Advertisement

Microwave spectroscopy

Click here to go to our main page on basic concepts of microwaves (which includes a list of microwave applications)

Microwave spectroscopy is the use of microwave signals to determine the what elements exist in a sample of material.

This page came about from a Microwaves101 contributor (and inventor!), David Patterson. 

 ...This is a chemical analyzer I've built using cryogenic microwave tricks.  The whole thing cools down to about 6 Kelvin; I put molecules into the box (the big square is one side of the box), hit them with microwave pulses, listen more or less for the "echo", and the echo tells me what kind of molecules they are.  Those horns can twist around because the polarization is really important, and I don't trust dual polarization horns [do you? Their mode quality seems crappy to me]. I call it the RABBIT, not because it stands for anything, but because my girlfriend really likes rabbits. The components on the top are a cryogenic amplifier (which you can buy) and a cryogenic protection switch (which you can also buy, but it doesn't say anywhere that it works at 4 Kelvin.  Here's a trick: The HMC547  works just great at low temperature, even though it's only rated to -40 C.  But caveat emptor.. I've tested exactly one unit.  )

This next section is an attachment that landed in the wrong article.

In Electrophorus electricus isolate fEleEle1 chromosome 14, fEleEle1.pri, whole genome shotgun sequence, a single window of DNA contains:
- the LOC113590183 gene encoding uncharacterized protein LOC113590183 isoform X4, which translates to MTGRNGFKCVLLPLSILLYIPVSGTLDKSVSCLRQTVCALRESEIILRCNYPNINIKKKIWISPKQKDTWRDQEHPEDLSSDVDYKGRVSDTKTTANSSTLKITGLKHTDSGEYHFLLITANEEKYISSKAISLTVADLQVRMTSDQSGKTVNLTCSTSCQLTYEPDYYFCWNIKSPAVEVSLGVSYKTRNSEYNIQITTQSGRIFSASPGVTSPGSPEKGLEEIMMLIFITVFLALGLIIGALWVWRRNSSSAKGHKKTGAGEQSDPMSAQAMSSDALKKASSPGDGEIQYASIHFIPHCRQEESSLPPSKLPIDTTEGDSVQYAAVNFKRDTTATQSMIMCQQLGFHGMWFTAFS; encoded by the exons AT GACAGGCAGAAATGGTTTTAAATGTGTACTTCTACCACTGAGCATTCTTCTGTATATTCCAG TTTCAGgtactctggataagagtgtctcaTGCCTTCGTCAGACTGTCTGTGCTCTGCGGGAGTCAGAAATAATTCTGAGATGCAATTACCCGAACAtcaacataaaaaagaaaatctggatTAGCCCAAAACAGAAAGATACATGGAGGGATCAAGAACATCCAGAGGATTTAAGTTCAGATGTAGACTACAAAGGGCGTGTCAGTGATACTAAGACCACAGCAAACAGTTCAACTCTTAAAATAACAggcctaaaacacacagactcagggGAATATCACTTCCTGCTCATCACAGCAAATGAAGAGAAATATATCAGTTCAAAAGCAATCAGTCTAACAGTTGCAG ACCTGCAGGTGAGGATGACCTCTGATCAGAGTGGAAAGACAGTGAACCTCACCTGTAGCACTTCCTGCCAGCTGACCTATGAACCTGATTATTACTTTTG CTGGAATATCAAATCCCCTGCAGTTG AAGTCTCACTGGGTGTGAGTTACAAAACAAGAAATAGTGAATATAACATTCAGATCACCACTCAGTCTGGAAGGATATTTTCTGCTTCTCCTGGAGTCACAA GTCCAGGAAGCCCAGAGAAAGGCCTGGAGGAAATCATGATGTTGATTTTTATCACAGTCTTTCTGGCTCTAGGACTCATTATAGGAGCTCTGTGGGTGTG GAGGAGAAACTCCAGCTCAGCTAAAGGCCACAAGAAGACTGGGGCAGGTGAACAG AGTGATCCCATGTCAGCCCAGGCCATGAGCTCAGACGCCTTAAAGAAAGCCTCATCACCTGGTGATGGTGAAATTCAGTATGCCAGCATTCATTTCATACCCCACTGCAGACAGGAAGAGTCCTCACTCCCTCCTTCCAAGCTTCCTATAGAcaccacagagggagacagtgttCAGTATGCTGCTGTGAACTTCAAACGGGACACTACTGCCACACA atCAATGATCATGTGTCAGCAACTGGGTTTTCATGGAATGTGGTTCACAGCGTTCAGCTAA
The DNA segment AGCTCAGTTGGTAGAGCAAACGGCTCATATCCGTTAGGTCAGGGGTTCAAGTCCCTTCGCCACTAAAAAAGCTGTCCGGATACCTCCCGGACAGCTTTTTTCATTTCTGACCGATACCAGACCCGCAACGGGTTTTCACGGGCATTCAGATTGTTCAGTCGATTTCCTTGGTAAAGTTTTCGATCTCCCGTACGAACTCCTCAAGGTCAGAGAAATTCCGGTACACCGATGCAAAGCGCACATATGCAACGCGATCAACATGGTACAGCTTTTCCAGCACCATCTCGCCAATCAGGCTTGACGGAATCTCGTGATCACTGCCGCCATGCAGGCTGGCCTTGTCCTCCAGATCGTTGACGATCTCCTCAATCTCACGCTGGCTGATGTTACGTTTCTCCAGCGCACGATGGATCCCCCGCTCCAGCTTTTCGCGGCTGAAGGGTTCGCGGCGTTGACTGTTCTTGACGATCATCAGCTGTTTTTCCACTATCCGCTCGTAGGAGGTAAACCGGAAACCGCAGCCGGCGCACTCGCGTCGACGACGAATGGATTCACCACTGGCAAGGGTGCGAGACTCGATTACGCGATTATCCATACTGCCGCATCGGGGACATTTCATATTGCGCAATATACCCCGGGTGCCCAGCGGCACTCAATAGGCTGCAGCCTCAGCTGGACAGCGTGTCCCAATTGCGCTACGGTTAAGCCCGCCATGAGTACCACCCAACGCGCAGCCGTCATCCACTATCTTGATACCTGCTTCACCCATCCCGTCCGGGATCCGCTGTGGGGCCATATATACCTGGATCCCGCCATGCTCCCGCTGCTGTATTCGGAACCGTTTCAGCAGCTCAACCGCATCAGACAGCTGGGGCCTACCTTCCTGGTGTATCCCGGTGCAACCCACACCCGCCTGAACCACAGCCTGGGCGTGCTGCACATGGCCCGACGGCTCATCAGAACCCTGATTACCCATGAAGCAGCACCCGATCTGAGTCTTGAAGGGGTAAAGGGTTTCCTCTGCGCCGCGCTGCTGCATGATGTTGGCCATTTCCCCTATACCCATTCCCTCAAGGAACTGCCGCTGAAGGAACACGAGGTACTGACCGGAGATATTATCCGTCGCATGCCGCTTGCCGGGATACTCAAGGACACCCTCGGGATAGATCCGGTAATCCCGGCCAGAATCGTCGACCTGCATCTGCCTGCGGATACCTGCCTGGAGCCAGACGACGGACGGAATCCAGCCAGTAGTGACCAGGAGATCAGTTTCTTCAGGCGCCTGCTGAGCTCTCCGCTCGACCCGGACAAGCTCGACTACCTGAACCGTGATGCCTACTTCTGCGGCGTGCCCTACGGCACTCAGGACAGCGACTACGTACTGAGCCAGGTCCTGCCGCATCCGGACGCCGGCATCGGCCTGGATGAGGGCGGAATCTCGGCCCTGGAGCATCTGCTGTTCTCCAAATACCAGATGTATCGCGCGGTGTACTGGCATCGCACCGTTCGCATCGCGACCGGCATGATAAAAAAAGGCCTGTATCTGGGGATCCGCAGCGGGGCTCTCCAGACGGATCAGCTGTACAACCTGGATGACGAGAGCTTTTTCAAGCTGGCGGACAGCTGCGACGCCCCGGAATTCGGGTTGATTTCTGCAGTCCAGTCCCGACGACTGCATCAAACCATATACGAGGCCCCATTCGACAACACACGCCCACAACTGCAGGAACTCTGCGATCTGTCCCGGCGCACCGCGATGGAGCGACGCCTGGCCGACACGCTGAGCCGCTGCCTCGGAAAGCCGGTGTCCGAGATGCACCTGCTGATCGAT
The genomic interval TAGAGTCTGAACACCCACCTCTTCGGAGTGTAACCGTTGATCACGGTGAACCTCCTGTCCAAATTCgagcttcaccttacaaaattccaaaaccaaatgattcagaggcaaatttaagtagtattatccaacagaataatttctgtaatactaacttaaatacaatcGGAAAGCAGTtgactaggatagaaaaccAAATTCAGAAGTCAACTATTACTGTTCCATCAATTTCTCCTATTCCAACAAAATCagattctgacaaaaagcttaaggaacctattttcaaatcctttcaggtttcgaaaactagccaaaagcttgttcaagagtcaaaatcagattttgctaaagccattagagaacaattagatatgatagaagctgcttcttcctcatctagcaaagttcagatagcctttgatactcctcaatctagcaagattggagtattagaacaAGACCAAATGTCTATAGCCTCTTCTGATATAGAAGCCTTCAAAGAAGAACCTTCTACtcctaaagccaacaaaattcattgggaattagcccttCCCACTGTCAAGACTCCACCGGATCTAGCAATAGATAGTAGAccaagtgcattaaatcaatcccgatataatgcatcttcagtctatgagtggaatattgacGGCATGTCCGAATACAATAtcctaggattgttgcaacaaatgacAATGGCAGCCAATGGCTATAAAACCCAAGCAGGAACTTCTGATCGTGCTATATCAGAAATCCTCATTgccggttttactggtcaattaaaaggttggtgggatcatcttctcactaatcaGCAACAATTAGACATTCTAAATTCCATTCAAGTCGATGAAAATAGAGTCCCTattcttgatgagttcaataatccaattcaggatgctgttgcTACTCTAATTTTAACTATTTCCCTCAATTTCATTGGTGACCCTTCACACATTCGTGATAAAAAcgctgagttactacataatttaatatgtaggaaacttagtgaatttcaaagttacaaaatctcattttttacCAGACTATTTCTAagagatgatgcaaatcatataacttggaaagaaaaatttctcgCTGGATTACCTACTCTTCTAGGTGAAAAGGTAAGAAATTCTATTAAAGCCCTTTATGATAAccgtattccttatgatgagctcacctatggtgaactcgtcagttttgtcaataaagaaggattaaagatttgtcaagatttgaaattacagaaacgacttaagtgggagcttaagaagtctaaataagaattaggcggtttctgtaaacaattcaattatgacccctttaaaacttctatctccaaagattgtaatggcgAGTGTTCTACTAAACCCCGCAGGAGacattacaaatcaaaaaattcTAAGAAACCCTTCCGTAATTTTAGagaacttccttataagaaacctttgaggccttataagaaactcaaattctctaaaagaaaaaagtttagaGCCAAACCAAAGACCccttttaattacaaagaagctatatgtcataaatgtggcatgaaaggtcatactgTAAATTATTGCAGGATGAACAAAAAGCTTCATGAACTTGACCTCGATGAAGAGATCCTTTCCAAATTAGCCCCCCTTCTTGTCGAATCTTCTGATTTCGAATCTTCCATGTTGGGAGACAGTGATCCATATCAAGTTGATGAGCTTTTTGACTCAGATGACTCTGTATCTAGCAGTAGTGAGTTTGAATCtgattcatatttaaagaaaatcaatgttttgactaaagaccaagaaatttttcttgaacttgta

RABBIT 800

Check out David's  patent application. 

 

 

 

Author : Unknown Editor

Advertisement